A potential replacement for McKenzie could be Elliot Wolf, Ron’s son and currently the Packers assistant director of player personnel. NFL.com reported earlier in the week that he may be a candidate to leave with McKenzie to Oakland. John Dorsey, the Packers director of college scouting, turned down an offer to interview for the Indianapolis Colts’ GM opening and could also be a candidate.


Zach Kruse is a 23-year-old sports journalist with a passion for the Green Bay Packers. He currently lives in Wisconsin and is working on his journalism degree, while also covering prep sports for The Dunn Co. News.



The Packers, Sports Shock Jocks And You: A Survival Guide….And A Call To Arms

All right, that does it.

I tried ignoring it, but the more and more I read Twitter the more frustrated I am getting. I’ve been taking the high road on this and will continue to by not using his real name. He doesn’t deserve all the attention he is getting.

Who am I talking about? A certain sports shock jock on ESPN.  Since I’m withholding his real name, I will call him Jump Shoremore. Think about it.  He’s the guy trying to undermine Aaron Rodgers every time the mute on his microphone is accidentally turned off.

Packer Nation, it’s time to take a chill pill and face reality: the closer the Packers get to an undefeated season, the more amped up the media coverage will be.  If you think things are bad now, wait until Week 17 should the Packers be 15-0 at that point.

That said, I beg you all to do this regarding the aforementioned ESPN jock: Ignore. Him.

I know it’s tough. He’s attempting to torpedo our quarterback.   As fans we naturally surround the player and defend him from these kinds of things and fire shots back at the attacker.   It’s the natural thing to do, so I can’t blame fans for reacting the way they are.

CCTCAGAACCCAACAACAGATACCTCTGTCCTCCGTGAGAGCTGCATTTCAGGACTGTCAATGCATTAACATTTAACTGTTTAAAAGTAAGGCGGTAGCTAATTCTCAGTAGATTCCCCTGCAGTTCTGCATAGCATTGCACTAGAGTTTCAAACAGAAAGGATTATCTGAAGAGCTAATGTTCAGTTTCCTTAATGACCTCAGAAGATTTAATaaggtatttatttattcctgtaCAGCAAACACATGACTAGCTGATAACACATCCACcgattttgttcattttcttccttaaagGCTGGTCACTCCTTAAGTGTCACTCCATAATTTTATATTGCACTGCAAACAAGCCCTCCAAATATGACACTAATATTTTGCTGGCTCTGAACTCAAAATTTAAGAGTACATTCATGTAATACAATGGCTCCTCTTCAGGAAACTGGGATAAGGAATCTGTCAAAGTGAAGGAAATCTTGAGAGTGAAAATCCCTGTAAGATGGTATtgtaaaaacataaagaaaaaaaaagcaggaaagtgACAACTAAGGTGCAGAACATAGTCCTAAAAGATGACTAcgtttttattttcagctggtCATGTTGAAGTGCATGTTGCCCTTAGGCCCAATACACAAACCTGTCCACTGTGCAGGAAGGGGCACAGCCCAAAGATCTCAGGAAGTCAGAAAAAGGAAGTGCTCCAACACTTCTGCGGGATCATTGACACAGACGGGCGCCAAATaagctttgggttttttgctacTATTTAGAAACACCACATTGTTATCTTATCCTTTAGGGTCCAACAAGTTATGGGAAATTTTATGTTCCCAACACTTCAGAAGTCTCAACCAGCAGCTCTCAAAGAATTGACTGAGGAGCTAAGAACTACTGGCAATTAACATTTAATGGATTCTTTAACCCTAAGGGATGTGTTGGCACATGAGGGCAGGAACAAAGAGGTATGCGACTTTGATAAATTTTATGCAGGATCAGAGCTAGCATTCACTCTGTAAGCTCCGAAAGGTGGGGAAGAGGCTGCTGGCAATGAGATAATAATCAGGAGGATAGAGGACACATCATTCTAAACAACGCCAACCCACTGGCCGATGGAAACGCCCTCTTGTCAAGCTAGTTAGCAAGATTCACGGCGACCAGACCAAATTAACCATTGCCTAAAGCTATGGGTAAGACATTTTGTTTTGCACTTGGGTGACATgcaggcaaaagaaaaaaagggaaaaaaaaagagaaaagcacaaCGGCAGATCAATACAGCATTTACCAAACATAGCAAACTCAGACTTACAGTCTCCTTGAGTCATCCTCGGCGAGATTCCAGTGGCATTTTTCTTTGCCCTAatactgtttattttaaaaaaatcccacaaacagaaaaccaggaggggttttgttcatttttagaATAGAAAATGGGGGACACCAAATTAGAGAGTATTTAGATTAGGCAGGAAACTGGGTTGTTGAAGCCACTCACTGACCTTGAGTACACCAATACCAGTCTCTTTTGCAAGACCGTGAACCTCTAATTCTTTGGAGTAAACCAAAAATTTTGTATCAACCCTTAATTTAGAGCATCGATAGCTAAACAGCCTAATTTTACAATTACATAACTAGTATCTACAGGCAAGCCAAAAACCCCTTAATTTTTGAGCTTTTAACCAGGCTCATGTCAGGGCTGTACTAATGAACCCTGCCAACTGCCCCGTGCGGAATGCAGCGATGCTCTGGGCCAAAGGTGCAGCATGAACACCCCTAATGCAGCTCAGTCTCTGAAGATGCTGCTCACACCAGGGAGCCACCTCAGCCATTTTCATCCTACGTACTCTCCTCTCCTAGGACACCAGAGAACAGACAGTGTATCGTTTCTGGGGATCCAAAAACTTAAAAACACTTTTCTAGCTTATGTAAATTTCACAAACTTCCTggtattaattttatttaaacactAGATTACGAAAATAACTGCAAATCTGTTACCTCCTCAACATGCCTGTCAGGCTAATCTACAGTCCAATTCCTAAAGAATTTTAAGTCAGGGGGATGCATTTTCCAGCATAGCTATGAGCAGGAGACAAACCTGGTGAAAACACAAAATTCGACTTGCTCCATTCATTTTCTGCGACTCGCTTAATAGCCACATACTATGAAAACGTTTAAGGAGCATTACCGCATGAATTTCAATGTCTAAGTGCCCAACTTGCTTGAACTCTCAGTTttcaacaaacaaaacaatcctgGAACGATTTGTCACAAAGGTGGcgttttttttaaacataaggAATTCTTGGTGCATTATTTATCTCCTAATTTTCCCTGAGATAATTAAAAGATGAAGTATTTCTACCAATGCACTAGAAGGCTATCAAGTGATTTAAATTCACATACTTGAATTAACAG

But it’s time fans realize they aren’t helping fix the problem. They’re actually making it worse.

Journalists are used to taking flak for what they report.  This goes back all the way to the advent of print journalism and then broadcast journalism.  Everyone has an opinion and it is impossible to please everyone.    It comes with the job.

Things are much different today, however.  Thanks to the 24 hour news cycle and the rise of social media, journalists are given a much larger platform and have much more power and influence that they did just one short decade ago.

Some use this responsibly and have enhanced their careers because of it and others abuse it just to stir up trouble and piss people off.  The ESPN shock jock definitely falls into the latter category.

In fact, I’d say he is the epitome of an industry that has gotten out of control.  An industry that has become more about flash and pageantry than it has about substance.  To make matters worse, his network seems to be encouraging it!



Week 3 Packers Stock Report: Starks and Raji on the Rise, Walden Falling

James Starks enters the rising category in the Packers Week 3 stock report.

Welcome to the Week 3 Packers stock report, an idea so popular that Bill Simmons and ESPN stole it. Everyone at AllGreenBayPackers.com is pleased to provide content ideas to ESPN as long as we are properly compensated. I’m sure the higher-ups at the Worldwide Leader are cutting a check to Jersey Al right now.

Speaking of copy cats, it’ll be interesting to see how long offensive coordinators have success copying the Saints and Panthers offensive game plans against the Packers. Drew Brees and Cam Newton racked up 851 passing yards on the Packers in the first two weeks, mainly by utilizing the TE, dumping passes to RBs that sneak away from pass protection, and mixing in bombs down the field.

That’s cause for concern, but I still think the defense will be fine for several reasons:

  • The Packers have played over half of the young season without Tramon Williams, their best cover corner. If he returns and QBs continue completing passes at will, then I’ll worry.